PLAYING SEATTLE: SassyBlack Returns With Latest Solo LP Ancient Mahogany Gold

COLUMNS|Playing Seattle

SassyBlack, a.k.a. Catherine Harris-White, has spent years making lunar-inflected R&B and sending Seattle audiences on a funky galactic journey—both as a member several Seattle-based groups, like rap duo THEESatisfaction, and now as a formidably innovative and prolific solo artist. With a production vibe reminiscent of Roy Ayers and Pharrell, and an expressive vocal style that recalls jazz great Ella Fitzgerald and neo-soul legend Erykah Badu, SassyBlack’s  music transcends era and defies linear notions of time.

With fifteen releases since 2015, sixteen counting her forthcoming full-length solo album Ancient Mahogany Gold, out September 13th, Sassy is a master of the slow simmer. Ancient Mahogany Gold is a fresh 11 tracks—the optimum length for Sassy to lyrically explore the many dimensions of pain and love, while building her jazz-tinged melodic motifs and nimble, entrancing soundscapes to their climax.

SassyBlack chatted with Audiofemme about the details of the new full-length, her complicated Seattle roots, and about self-worth in song.

AF: What got you into music? Was there a particular artist or person in your life that encouraged you to listen, or perform?

I have always been very into music and performing. I come from a household where there was always music playing and typically a lot of dancing/relaxing/planning/studying to music. Music has been a special space where I can heal and just be. No judgement. I can’t tell who the first artist I wanted to be like was but right now, off the top of my head I can say Michael Jackson, Brandy, Miles Davis, Morris Day and Chaka Khan have played big parts in my life. So many musicians and artists have impacted me that I could write a series of books about it.

AF: Where in Seattle did you grow up? How does Seattle serve as a context to your music? An inspiration? A boundary?

I grew up in Hawaii until I moved to Seattle in ‘97. In Seattle I lived near the University of Washington which was always moving and changing as the school year would start and let out. In terms of inspiration & boundaries, I don’t know. Seattle is special to me. It’s what I have known and although I have seen some of the world in my travels, no place feels like Seattle – it’s my sweet spot.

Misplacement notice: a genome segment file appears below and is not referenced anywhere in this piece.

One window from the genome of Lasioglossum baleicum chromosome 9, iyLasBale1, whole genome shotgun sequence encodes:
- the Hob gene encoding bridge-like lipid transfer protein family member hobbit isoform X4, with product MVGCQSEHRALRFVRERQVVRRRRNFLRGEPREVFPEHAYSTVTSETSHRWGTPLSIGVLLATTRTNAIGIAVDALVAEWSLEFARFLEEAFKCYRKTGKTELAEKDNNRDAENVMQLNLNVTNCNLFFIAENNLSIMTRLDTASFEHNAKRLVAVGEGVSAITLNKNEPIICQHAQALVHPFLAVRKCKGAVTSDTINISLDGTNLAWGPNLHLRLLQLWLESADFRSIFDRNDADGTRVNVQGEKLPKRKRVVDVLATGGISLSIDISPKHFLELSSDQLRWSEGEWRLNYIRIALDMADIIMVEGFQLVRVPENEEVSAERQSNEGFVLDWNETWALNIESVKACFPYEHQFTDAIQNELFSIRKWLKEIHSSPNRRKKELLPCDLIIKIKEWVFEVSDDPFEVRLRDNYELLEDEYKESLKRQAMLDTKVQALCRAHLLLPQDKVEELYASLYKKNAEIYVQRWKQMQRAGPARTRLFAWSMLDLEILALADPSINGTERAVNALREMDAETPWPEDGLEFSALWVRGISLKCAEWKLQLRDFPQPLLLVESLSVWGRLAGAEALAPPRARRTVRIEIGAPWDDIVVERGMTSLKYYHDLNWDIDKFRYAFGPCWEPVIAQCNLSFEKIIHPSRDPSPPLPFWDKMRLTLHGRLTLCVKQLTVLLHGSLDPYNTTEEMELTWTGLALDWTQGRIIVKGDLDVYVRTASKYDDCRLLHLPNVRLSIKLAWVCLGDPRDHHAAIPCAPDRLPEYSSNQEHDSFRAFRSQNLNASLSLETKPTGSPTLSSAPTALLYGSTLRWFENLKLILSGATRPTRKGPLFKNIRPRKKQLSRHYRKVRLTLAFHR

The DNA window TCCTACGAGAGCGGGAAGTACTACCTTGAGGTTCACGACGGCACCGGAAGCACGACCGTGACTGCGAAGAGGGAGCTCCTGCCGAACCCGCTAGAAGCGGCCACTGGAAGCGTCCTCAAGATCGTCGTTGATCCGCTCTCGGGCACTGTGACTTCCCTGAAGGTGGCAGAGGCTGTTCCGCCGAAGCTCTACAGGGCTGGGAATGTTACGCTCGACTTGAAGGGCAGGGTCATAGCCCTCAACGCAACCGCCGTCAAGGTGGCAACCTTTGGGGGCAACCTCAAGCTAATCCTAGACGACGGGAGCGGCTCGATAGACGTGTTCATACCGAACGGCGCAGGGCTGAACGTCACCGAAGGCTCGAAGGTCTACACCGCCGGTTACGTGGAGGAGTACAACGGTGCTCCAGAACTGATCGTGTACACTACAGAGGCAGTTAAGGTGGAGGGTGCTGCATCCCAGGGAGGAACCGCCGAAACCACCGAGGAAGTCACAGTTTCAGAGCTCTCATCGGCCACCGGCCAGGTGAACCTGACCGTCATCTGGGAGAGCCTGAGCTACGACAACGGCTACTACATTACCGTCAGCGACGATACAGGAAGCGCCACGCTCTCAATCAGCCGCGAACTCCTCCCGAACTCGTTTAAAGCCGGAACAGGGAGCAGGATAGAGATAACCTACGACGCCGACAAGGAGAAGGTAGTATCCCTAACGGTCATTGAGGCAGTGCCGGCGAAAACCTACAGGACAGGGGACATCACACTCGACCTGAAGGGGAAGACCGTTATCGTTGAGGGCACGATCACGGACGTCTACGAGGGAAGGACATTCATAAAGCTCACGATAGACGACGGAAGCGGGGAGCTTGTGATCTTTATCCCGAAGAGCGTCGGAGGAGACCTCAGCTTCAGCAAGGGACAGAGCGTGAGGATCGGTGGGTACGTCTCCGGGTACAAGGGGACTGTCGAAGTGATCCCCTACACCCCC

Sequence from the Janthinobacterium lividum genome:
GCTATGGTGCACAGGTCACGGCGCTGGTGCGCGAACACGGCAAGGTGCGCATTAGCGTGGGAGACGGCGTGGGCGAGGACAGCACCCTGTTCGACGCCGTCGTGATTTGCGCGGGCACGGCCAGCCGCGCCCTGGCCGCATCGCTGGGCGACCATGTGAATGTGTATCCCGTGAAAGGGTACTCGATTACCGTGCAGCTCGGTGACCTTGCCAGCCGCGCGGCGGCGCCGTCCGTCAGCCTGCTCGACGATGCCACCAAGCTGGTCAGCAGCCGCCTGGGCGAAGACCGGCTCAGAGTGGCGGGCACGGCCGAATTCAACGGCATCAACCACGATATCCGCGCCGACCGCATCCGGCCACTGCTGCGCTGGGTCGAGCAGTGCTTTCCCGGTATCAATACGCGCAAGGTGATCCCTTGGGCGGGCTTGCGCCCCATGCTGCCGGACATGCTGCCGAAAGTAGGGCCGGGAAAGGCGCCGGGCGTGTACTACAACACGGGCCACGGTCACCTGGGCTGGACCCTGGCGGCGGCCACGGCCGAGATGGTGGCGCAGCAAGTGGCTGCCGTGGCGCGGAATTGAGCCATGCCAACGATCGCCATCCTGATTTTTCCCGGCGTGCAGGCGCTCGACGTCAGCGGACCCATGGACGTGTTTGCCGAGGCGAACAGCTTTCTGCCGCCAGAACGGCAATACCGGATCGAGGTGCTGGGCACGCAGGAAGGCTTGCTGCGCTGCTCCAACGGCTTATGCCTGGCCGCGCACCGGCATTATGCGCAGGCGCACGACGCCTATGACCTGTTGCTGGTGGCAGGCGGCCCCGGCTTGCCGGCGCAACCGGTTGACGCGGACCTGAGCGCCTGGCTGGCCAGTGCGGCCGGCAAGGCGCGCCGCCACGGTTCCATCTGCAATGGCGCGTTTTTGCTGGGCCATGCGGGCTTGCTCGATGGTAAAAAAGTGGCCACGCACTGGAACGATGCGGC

AF: In what way has the Seattle scene served you and lifted you as a musician? In what ways has it failed you, or introduced challenges?

Being from Seattle and having parents from New York makes me different in a way that Seattleites could smell it on me. I act differently, make differently, love differently. I am different. I’m from space. I often call myself a woman of the world and Universe for that reason. The music scene is like any other scene or community I’ve experienced in the world. It can be open and freeing and accepting or hate you, ignore you, think you are undeserving or not known what you are or what to make of you so kind of hands off until it’s time to make a hard fast decision. Seattle can see me for what it has the capacity to and that sight fluctuates so I try not to rely on it for anything that I need to survive. But I do enjoy the love.

AF: Your music is often referred to as intergalactic and space-aged. Do you consider your music to be Afrofuturist? If so, how and why are you in conversation with this movement? 

I deem my music psychedelic soul and hologram funk. It feels right for the time being. I’ve been called an Afrofurutist before, but honestly I am a Black woman and just by being I live in the future. I’ll leave that at that for now. My music speaks to it loudly and I find more clearly than I can phrase right now. Another book to be written.

AF: What were the biggest lessons you learned from your time in THEESatisfaction, that you bring to your solo work?

I’ve been in several bands and groups and one of my biggest takeaways from all of them is that I love working alone. Collaborations are golden when shaped from positive interactions and loving intentions.

AF: Tell me about the process of making your new album, Ancient Mahogany Gold. Did it begin with a theme, a lyric, a conversation?

This album began with a thought. A thought that came about while I was making a beat. It grew over several years. Lyrics, themes, music all kind of came simultaneously. It’s hard to track because I don’t take notes of how my spirits and ancestors encourage me to express myself.

AF: Both “Depression,” and especially “Antidote,” on Ancient Mahogany Gold, seem to deal with themes of self-love. Why is this a topic that’s important to you?

This whole album is about self worth and self love and appreciation in all the ways that it comes to mind. It is in every song. I think “Antidote” and “Depression” exude those feelings more because the lyrical content, or even the titles, are more apparently speaking to what is associated with self love. This topic is life and important to everyone whether they know it or not. I just don’t think most people know the best way to approach self love in a healthy loving manner. I’m not even sure how to do it for myself but it manifests through craft, creation, conversation and song.

Follow SassyBlack on Facebook for the latest updates and check out Ancient Mahogany Gold when it arrives on planet Earth September 13th.